It was much the same for me. After years away from it, my son-in-law cooked some amazing tasting liver & onions one night..

  7. I’ve been away at the beach so I’m just catching up…I have some frozen pastured beef liver in my freezer and can’t wait to try this delicious looking recipe! Thanks so much for sharing Ren! ;o)

    My twin brother and I will be having a feast – we are the only ones who will eat liver in my family.

  8. Yummy! Noone in my family likes liver except for me, but I am going to make it tomorrow anyway. I agree with you on the rabbit liver, it’s the mildest of all!

    Ren, when you cook this, at what point to do you add onions? With mushrooms or later?

    1. First the bacon, then the onions, then the mushrooms and finally the liver. Be sure to keep the pan good and hot the entire time.

      Thanks, Elya!

  9. I made this for Sunday dinner. I was actually expecting not to like it, because a previous attempt w/ a chicken liver recipe, while not a disaster, was not something I’d make again. I was liverphobic.

    But – success! My 3 kids ate their entire plate (even my 1 yr old son!) and my husband even ate his without complaining. It was delicious, and even better when I reheated it today for lunch.

    When I make it again (and I will make it again), I’ll most likely cook the liver in a separate pan – the skillet I used was a bit too crowded and it was hard to get a good sear on it. I also think it might be good w/ some red peppers added into the mix; almost like a philly cheesesteak with liver. And without the cheese (okay, maybe not like a philly cheesesteak at all).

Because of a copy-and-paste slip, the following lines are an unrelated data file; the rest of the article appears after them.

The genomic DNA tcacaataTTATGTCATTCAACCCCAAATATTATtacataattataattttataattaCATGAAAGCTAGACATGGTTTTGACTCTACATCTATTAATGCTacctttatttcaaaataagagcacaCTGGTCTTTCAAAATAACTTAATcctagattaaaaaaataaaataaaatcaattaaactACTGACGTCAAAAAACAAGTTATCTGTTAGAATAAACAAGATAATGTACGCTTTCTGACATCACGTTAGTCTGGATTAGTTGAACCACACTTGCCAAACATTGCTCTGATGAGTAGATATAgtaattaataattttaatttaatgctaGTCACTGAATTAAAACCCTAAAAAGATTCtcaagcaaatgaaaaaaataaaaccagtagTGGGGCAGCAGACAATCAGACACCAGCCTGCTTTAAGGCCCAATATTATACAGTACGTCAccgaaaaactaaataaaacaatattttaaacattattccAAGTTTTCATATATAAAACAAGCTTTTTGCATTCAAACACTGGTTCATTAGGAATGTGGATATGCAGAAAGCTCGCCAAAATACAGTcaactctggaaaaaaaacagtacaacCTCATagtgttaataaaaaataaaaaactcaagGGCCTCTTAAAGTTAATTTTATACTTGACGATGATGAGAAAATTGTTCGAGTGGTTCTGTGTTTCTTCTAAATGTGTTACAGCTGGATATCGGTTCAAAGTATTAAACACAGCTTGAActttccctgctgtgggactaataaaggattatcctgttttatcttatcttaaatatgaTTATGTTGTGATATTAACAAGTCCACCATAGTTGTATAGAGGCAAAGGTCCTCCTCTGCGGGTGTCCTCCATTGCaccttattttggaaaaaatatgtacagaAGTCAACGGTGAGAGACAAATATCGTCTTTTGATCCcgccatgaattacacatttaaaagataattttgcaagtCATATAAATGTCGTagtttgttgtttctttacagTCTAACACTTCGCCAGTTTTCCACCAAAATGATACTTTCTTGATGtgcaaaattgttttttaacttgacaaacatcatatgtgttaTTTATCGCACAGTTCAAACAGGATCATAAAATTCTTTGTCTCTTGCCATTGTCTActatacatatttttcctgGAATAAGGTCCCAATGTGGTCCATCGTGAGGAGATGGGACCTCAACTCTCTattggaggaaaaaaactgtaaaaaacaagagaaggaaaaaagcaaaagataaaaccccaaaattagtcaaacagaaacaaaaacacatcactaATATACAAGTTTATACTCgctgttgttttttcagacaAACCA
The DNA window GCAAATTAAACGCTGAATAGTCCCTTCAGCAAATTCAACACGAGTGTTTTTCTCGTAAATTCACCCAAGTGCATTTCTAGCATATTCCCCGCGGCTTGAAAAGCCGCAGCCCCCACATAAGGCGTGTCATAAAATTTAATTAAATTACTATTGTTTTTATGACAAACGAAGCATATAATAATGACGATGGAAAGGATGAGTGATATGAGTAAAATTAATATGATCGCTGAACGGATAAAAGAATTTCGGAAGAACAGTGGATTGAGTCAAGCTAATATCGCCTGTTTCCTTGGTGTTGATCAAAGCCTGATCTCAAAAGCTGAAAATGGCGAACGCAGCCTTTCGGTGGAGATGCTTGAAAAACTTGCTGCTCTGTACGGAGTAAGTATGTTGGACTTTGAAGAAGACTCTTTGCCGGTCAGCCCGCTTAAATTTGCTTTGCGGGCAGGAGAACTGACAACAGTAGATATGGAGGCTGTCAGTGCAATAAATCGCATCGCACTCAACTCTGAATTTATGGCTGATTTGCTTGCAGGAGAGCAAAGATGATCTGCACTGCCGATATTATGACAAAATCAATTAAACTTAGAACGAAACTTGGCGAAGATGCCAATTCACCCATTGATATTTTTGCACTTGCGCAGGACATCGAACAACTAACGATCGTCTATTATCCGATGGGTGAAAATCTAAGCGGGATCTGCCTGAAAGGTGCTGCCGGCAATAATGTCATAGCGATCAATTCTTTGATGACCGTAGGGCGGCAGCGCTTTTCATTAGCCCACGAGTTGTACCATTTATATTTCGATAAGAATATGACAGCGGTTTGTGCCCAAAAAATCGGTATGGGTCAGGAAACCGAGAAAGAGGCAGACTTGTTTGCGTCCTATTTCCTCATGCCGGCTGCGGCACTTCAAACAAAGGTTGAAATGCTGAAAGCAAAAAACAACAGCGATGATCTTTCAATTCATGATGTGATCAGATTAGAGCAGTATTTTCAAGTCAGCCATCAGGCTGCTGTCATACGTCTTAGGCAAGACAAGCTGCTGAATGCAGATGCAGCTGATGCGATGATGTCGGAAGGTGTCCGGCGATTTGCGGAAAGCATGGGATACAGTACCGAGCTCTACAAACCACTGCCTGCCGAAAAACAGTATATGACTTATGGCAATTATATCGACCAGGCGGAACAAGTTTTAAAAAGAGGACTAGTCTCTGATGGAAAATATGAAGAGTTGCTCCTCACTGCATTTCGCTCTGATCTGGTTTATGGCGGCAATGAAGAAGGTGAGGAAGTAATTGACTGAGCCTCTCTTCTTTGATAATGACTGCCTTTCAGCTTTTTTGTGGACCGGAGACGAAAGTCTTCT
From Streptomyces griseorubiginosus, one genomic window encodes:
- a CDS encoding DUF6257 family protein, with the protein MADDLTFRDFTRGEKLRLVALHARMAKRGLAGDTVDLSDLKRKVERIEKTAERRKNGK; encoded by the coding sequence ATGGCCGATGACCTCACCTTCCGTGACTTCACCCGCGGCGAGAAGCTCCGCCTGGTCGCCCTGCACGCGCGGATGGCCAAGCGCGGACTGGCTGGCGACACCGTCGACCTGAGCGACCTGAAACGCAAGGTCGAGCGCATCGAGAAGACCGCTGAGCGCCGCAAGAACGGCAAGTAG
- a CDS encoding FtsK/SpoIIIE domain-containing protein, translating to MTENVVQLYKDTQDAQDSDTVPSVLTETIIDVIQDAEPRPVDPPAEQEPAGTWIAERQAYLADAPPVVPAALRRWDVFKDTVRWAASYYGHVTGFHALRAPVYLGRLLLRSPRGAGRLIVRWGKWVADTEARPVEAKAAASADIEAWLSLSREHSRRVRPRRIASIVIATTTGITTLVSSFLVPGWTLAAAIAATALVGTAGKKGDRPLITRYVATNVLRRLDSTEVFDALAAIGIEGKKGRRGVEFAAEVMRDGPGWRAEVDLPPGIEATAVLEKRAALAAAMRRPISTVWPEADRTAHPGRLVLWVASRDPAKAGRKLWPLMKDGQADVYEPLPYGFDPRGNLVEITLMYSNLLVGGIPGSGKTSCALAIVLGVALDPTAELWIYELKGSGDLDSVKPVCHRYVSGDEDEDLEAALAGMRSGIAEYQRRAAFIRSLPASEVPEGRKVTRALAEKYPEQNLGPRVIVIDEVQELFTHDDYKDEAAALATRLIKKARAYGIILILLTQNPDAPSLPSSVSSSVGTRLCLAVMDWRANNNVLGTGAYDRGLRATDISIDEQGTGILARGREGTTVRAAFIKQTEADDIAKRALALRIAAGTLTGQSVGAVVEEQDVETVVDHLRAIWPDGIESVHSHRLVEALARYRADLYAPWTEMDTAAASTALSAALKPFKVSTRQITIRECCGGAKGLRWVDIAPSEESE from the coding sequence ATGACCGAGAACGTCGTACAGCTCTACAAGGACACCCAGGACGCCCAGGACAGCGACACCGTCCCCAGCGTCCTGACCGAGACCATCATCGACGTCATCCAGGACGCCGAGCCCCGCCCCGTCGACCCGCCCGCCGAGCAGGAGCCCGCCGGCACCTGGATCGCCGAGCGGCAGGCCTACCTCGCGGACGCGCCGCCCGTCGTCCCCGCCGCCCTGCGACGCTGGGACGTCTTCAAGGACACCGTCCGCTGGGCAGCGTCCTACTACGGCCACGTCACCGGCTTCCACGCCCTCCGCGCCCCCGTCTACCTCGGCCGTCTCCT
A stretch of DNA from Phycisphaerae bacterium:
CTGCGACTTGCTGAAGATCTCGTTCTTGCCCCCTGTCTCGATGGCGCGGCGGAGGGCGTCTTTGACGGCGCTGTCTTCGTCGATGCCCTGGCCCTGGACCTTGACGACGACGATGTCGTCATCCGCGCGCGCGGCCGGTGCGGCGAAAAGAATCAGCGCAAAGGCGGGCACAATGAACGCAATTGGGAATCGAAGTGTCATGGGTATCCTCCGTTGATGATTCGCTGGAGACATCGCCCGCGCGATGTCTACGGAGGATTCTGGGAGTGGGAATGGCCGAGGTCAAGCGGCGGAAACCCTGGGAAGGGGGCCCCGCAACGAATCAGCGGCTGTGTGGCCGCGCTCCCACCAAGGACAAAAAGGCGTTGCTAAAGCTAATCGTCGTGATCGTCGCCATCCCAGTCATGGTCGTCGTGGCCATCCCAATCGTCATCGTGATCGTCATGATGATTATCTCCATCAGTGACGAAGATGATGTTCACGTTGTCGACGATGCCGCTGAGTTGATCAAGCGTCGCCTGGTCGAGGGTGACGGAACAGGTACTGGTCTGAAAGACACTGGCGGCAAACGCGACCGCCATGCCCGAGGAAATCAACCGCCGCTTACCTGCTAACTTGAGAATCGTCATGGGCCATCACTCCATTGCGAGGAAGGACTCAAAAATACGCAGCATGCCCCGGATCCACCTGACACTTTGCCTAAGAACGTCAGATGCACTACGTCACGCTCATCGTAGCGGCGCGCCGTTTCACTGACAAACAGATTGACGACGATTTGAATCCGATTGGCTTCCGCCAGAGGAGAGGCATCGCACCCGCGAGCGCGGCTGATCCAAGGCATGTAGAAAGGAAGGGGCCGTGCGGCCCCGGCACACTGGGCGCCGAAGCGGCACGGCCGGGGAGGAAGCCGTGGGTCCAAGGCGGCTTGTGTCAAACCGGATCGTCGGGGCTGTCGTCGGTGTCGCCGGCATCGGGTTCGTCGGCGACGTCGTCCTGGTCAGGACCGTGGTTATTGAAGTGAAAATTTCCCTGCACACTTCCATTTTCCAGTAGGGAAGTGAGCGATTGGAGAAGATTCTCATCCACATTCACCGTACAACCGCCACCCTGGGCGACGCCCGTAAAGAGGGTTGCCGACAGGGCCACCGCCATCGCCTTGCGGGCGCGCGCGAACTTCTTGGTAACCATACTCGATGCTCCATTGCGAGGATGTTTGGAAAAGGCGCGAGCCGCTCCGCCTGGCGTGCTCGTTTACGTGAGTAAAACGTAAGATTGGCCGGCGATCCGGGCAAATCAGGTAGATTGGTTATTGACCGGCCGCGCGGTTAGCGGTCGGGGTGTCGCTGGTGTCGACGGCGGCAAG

Anyway, thanks so much for the recipe; I’d been looking for ways to incorporate liver into our diets and this was just great.

  10. Thanks so much for sharing this recipe. We had this today and LOVED it! I’m so excited. I’ve been trying to get us to like a liver recipe for over a year now. We ate it all and wanted more. Even my kids (4 and 6) liked it.

    I used chicken liver, as that was all I had. I’m going to get some beef liver next time I go to the Farmer’s Market and try that next time.

    It was so weird to actually be sad that there was no more left.

    Thanks so much!

    P.S. I enjoyed your twister post as well. It’s fun to see what is going on in other people’s kitchens.

      1. I just had to let you know that I made this recipe again today. When my kids asked what we were having for lunch and I told them liver, they were actually excited about it! They walked around singing about eating yummy liver for lunch. It was too cute.

        And this time I used beef liver. I don’t know that we really noticed the difference. We enjoyed it as much today as we did last time.

        Yeah for picky kids and hubby eating liver AND singing about it!

        I had to share and to thank you one more time. :)

        Sarah

  11. I love liver.
    Usually I just sautee the strips with chopped onion, then add tomatoes and put the lid on the pan and let it simmer until it’s all cooked and tender.
    Definitely going to try your version.
    Also mine again, but maybe add a herb (which I’ve never thought to do). Which would you suggest?

  12. I always feel when I cook some one’s recipe from their blog, I should always leave a comment and let them know :) Ren, I cooked this last night, and it was DELICIOUS. I loved the crisp little bites of bacon, the mushrooms, it was visually appealing and so tasty! My partner also loved it. Thanks so much for sharing- I will definately be making this regularly in the future! I didn’t have any sage, I added a pinch of dry sage, and it was still great without fresh. I also had to use chicken liver as that’s all I had!